From Russia with a lovely line in patter

Multi-talented though I am, I've never seen myself as the potential Financial Manager for a company that "primarily deals in corporate and residential ground plans". Vladimir Voldin thinks I'm underestimating my own abilities. In an email received yesterday, the exotic Russian spammer tells me that he's reviewed my CV and thinks I have "a good chance to receive the position". He's kind enough to supply answers to a number of FAQs. The first one explains why his company only ever hires US citizens. At this point, Vlad, I was starting to smell just a little bit of a rat. You see, I'm actually a British citizen who is disqualified from the job by your own criteria. So I think there's a good chance that you'll have to receive your position back. It's obviously a difficult job to fill though. Later the same day, Vladimir's mate Vasily Galeev wrote with exactly the same offer. Except this time, the name of the company had changed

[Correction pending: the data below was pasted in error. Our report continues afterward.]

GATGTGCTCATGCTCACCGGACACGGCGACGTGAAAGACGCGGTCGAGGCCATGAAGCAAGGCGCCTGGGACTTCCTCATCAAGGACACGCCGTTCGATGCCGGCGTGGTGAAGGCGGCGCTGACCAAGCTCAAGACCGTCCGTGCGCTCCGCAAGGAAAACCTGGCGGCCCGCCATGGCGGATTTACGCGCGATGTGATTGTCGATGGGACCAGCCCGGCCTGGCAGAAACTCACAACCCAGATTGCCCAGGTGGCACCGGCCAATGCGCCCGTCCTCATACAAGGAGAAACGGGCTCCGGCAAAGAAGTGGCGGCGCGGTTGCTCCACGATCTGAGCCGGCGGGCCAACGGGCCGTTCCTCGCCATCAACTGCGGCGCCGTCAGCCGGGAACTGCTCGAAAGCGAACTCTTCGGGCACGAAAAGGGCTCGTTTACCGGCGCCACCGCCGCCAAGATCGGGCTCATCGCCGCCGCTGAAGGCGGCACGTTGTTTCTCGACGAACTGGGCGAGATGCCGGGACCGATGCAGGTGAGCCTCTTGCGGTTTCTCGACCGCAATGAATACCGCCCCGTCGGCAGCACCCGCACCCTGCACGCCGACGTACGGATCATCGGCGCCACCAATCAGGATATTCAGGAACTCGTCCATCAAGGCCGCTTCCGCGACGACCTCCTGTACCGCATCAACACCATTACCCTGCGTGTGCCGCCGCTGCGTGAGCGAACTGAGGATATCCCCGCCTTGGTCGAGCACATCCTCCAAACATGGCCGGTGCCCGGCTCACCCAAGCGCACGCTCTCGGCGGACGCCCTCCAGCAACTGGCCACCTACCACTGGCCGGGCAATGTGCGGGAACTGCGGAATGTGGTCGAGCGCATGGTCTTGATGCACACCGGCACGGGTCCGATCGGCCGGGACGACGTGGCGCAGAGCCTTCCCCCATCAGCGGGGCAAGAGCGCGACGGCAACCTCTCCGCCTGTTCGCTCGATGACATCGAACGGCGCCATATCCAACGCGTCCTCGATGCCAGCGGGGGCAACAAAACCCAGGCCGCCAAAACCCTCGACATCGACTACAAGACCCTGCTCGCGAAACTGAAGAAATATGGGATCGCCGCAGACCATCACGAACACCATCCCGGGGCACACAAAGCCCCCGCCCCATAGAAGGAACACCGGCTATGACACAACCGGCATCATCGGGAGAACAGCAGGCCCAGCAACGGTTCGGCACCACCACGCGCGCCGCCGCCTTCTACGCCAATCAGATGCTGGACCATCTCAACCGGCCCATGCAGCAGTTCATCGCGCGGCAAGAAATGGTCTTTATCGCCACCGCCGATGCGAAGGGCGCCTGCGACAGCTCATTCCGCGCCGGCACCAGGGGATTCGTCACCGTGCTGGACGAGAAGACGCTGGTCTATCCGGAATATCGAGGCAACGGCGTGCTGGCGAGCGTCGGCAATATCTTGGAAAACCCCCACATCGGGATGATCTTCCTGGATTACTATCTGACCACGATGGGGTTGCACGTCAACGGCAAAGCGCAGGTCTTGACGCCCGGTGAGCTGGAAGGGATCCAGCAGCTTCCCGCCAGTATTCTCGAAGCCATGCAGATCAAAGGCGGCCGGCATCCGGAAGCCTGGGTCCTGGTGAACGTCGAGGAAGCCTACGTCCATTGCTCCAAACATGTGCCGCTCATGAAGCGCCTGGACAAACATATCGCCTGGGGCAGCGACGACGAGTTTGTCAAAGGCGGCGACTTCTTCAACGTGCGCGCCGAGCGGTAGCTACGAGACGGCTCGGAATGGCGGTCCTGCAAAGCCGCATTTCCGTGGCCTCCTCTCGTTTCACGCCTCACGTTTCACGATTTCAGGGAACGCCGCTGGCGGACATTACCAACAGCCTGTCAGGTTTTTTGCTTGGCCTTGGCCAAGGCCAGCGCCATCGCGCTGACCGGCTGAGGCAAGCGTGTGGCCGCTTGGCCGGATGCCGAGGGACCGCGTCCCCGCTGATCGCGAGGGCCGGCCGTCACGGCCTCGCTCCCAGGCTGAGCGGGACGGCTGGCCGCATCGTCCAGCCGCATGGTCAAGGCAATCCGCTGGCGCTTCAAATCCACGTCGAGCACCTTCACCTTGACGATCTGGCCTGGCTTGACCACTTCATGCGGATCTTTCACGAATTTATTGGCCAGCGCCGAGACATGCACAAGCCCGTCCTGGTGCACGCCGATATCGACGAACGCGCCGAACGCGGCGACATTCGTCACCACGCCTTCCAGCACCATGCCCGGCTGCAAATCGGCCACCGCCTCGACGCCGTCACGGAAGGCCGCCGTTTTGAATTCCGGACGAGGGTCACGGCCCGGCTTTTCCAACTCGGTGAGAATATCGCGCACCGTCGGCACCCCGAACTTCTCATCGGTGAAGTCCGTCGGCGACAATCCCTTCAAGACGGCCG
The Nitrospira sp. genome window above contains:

Standard purchases

The Evening Standard in London is kindly keeping track of prices in the capital (which apparently are escalating wildly beyond those in the provinces). The paper's "Lifestyle Index" measures inflation against a basket of everyday essentials. These include a medium avocado, salmon fillets, a dozen free-range eggs and annual membership of Cannons Health Club. Instantly recognisable purchases to the average shopper in Woolwich or New Cross.

Eye to the future